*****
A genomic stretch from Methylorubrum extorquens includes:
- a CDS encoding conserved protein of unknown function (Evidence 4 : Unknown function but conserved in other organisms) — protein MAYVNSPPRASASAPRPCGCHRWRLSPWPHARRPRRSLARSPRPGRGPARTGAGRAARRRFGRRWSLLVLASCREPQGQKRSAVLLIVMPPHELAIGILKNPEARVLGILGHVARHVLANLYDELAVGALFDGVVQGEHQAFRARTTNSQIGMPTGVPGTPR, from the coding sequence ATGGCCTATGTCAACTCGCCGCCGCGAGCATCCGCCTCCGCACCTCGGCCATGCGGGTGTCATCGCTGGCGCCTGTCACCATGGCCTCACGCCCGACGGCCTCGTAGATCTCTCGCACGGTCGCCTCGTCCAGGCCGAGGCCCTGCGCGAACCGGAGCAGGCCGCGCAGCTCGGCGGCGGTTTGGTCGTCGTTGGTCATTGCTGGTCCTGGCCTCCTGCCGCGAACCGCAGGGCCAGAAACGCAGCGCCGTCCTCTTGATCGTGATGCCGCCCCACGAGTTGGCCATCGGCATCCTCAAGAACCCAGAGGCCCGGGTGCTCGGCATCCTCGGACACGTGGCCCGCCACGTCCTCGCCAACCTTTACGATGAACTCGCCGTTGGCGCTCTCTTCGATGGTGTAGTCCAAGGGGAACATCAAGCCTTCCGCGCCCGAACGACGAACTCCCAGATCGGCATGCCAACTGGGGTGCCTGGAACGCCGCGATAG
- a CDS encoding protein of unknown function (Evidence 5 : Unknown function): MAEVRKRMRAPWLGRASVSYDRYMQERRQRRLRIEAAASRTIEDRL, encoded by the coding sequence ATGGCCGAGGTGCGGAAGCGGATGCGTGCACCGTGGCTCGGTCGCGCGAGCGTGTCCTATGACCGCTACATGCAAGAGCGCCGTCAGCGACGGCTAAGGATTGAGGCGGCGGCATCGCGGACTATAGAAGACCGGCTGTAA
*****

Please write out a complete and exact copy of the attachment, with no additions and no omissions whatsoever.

A genomic stretch from Methylorubrum extorquens includes:
- a CDS encoding conserved protein of unknown function (Evidence 4 : Unknown function but conserved in other organisms) — protein MAYVNSPPRASASAPRPCGCHRWRLSPWPHARRPRRSLARSPRPGRGPARTGAGRAARRRFGRRWSLLVLASCREPQGQKRSAVLLIVMPPHELAIGILKNPEARVLGILGHVARHVLANLYDELAVGALFDGVVQGEHQAFRARTTNSQIGMPTGVPGTPR, from the coding sequence ATGGCCTATGTCAACTCGCCGCCGCGAGCATCCGCCTCCGCACCTCGGCCATGCGGGTGTCATCGCTGGCGCCTGTCACCATGGCCTCACGCCCGACGGCCTCGTAGATCTCTCGCACGGTCGCCTCGTCCAGGCCGAGGCCCTGCGCGAACCGGAGCAGGCCGCGCAGCTCGGCGGCGGTTTGGTCGTCGTTGGTCATTGCTGGTCCTGGCCTCCTGCCGCGAACCGCAGGGCCAGAAACGCAGCGCCGTCCTCTTGATCGTGATGCCGCCCCACGAGTTGGCCATCGGCATCCTCAAGAACCCAGAGGCCCGGGTGCTCGGCATCCTCGGACACGTGGCCCGCCACGTCCTCGCCAACCTTTACGATGAACTCGCCGTTGGCGCTCTCTTCGATGGTGTAGTCCAAGGGGAACATCAAGCCTTCCGCGCCCGAACGACGAACTCCCAGATCGGCATGCCAACTGGGGTGCCTGGAACGCCGCGATAG
- a CDS encoding protein of unknown function (Evidence 5 : Unknown function): MAEVRKRMRAPWLGRASVSYDRYMQERRQRRLRIEAAASRTIEDRL, encoded by the coding sequence ATGGCCGAGGTGCGGAAGCGGATGCGTGCACCGTGGCTCGGTCGCGCGAGCGTGTCCTATGACCGCTACATGCAAGAGCGCCGTCAGCGACGGCTAAGGATTGAGGCGGCGGCATCGCGGACTATAGAAGACCGGCTGTAA